Supreme Court to hear partisan gerrymandering case
WASHINGTON — The Supreme Court is wading into the thicket of partisan redistricting in a case from Wisconsin.
The justices on Monday said they will decide whether Republican lawmakers drew electoral districts so out of whack with the state’s political breakdown that they violated the constitutional rights of Democratic voters.
It’s the high court’s first case on what’s known as partisan gerrymandering in more than a decade, and the outcome could affect elections across the country.
Democrats hope a favorable decision will help them cut into GOP electoral majorities. Election law experts say the case is the best chance yet for the high court to put limits on what lawmakers may do to gain a partisan advantage in creating political district maps.
The case will be argued in the fall.
A three-judge court struck down Wisconsin’s legislative districts in November and ordered new maps drawn in time for the 2018 elections. That work is proceeding.
The Constitution requires states to redo their political maps to reflect population changes identified in the once-a-decade census. The issue of gerrymandering — creating districts that often are oddly shaped and with the aim of benefiting one party — is centuries old. The term comes from a Massachusetts state Senate district that resembled a salamander and was approved in 1812 by Massachusetts Gov. Elbridge Gerry.
Both parties have sought the largest partisan edge when they control redistricting. Yet Democrats are more supportive of having courts rein in extreme districting plans, mainly because Republicans control more legislatures and drew districts after the 2010 census that enhanced their advantage in those states and in the House of Representatives.
The challengers to the Wisconsin districts said it is an extreme example of redistricting that has led to ever-increasing polarization in American politics because so few districts are genuinely competitive between the parties. In these safe seats, incumbents tend to be more concerned about primary challengers, so they try to appeal mostly to their party’s base.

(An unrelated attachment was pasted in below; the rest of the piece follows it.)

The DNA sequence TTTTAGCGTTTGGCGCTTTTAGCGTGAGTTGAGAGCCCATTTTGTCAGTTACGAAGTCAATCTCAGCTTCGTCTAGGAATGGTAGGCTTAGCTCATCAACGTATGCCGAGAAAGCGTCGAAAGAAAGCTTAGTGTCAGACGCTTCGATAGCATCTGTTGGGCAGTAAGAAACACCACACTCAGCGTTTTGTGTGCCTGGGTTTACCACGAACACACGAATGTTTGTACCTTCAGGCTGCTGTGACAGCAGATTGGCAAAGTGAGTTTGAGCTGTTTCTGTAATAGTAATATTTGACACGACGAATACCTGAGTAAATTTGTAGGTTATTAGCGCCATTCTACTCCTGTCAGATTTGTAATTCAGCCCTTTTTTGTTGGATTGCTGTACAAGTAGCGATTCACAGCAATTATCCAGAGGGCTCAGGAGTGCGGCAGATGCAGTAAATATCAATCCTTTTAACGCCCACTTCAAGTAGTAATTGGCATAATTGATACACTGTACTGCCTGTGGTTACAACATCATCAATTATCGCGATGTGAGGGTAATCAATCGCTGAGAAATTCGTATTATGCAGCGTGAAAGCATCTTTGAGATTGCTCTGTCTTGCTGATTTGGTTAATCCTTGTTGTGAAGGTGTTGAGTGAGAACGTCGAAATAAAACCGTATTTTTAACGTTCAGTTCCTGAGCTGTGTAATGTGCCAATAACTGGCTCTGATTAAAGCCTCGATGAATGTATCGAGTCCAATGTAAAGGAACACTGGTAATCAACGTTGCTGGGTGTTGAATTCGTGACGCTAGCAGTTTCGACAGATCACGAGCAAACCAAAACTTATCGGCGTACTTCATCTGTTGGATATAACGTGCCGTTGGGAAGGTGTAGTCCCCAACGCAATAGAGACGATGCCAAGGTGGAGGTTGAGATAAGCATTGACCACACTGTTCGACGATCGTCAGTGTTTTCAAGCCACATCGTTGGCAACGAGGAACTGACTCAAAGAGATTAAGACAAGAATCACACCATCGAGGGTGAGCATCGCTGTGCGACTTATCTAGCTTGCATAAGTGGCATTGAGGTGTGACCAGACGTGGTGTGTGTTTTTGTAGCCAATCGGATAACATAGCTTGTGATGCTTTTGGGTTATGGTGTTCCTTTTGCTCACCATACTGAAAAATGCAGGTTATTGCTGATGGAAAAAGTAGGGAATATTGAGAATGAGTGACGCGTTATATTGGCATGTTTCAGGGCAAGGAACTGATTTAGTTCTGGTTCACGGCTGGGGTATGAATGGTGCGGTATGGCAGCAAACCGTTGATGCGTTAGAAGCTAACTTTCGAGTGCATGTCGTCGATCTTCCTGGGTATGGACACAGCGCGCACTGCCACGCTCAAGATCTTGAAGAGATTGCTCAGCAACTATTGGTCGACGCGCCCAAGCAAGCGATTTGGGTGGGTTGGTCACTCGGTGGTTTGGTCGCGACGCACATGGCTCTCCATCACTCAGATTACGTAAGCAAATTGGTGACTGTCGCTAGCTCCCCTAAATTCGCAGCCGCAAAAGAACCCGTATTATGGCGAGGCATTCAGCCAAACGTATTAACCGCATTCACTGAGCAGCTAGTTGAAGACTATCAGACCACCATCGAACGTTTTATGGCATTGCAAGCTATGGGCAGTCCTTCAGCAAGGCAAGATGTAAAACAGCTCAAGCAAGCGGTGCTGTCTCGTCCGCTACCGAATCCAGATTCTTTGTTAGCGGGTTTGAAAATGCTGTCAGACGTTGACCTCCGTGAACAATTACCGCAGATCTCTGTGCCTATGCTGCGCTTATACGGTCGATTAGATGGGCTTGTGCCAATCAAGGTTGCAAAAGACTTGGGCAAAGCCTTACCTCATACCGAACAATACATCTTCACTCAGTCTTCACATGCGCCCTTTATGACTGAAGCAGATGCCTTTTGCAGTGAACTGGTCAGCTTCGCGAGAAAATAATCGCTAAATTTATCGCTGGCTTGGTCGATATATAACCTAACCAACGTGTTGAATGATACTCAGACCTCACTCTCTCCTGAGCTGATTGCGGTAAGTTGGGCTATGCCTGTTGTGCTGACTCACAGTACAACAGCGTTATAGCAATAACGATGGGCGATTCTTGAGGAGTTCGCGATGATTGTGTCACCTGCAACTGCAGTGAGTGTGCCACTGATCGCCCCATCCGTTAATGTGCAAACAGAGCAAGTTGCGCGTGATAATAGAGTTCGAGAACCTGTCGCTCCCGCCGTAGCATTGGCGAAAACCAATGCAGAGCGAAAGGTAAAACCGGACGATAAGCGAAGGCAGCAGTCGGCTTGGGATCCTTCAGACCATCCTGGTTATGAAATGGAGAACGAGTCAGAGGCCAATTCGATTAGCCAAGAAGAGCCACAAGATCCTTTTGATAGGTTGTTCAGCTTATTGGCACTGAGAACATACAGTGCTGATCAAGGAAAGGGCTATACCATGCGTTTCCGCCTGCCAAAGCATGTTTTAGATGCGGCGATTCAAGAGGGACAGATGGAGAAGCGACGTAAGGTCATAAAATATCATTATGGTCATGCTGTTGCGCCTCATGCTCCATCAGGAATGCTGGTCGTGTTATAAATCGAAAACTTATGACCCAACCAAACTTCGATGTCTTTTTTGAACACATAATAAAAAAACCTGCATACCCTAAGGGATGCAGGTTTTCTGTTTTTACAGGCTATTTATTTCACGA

“Partisan gerrymandering of this kind is worse now than at any time in recent memory,” said Paul Smith, who is representing the challengers to the GOP plan in Wisconsin.
Defenders of the Wisconsin plan have argued that the election results it produced are similar to those under earlier court-drawn maps. They said the federal court overstepped its bounds and judges should stay out of an inherently political exercise.
The justices should correct the lower court’s “flawed analysis before it spreads to other jurisdictions and interferes with the states’ fundamental political responsibilities,” Texas Solicitor General Scott Keller wrote for 12 Republican-dominated states that are backing Wisconsin.
The issue has torn the court for decades. Some justices believe courts have no role to play in a matter best left to elected officials. Others say courts should step in. In 2004, Justice Anthony Kennedy staked out a position somewhere between those two views, saying courts could referee claims of excessively partisan redistricting, but only if they can find a workable way to do so. In that case and again in 2006, Kennedy didn’t find one.
The Supreme Court has never struck down districts because of unfair partisan advantage, although it has intervened frequently in disputes over race and redistricting over the past 50 years.
Similar lawsuits are pending in Maryland, where Democrats dominate, and North Carolina, where Republicans have a huge edge in the congressional delegation and the state legislature.